Occasionally someone attempts suicide by inhaling a toxic chemical. It is important to protect people responding to the scene in order to prevent secondary injuries.


Recently people have committed suicide with toxic chemicals within their car or truck. It may also be attempted at home, at work or in a hotel room.


Findings at the scene that may indicate a toxic chemical exposure:

(1) mention in the suicide note

(2) taping around windows and doors to provide an air seal

(3) chemical container(s) or gas tanks

(4) unusual odors (absence of odor does not rule out a toxic chemical)

(5) unusual vapors or colors

(6) posted danger signs

(7) unexplained illness in people at the scene


Sources of chemical exposure:

(1) vaporization of chemical from the patient's skin or clothing

(2) outgassing from the victim (lungs, bowels)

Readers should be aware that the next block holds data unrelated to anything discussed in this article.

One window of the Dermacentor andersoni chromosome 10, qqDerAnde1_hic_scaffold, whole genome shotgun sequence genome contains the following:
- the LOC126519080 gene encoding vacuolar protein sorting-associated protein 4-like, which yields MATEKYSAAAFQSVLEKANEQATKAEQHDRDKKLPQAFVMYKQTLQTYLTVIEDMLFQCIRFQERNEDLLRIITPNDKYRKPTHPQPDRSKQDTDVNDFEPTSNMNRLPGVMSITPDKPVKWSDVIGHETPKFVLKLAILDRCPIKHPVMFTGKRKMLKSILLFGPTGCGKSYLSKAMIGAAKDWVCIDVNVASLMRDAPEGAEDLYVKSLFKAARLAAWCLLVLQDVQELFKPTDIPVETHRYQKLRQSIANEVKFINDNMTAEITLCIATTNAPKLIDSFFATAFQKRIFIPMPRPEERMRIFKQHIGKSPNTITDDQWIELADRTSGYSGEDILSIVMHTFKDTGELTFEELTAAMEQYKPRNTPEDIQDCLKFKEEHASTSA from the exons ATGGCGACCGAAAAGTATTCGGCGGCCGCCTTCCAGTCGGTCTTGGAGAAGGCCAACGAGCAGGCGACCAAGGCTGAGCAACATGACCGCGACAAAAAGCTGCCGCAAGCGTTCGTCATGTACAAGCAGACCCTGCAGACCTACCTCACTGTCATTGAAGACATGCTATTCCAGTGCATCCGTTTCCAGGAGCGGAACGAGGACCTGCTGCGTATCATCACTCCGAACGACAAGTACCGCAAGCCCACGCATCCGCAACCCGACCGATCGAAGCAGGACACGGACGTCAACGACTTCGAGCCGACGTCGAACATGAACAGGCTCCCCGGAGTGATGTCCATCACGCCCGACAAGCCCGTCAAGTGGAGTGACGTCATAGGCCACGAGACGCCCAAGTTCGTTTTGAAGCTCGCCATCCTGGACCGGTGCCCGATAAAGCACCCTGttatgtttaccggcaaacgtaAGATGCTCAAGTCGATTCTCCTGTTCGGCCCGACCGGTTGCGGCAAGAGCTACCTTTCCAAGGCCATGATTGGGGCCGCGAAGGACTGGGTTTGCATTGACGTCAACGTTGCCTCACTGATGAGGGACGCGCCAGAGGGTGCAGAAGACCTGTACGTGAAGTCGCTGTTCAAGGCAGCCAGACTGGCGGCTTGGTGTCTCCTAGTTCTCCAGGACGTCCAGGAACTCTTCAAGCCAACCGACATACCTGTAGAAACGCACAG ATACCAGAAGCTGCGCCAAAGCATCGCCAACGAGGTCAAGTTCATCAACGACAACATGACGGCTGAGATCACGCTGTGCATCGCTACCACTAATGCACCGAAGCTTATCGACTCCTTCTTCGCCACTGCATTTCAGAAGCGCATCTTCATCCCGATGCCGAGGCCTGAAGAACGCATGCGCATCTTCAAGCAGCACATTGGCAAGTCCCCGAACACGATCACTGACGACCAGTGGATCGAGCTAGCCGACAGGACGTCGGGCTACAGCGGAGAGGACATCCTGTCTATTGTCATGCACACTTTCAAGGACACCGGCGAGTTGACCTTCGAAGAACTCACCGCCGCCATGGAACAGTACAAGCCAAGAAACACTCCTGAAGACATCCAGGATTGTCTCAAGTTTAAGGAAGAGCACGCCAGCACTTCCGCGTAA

(3) attempting mouth-to-mouth resuscitation

(4) area around the victim


Handling the scene:

(1) If a toxic exposure is expected, then people in HAZMAT containment suits should investigate the scene.

(2) First responders and bystanders should be as far away as possible and upwind from the scene.

(3) If the area is poorly ventilated then attempt to improve ventilation.

(4) Decontamination should be attempted at the scene if possible.

(5) If responders or bystanders show signs of illness, then it is important to identify the poison so that appropriate therapy can be given.


It is important that anyone coming into contact with the victim during or after removal of the body are aware of the hazards:

(1) ambulance drivers

(2) emergency room personnel

(3) morgue personnel

(4) morticians


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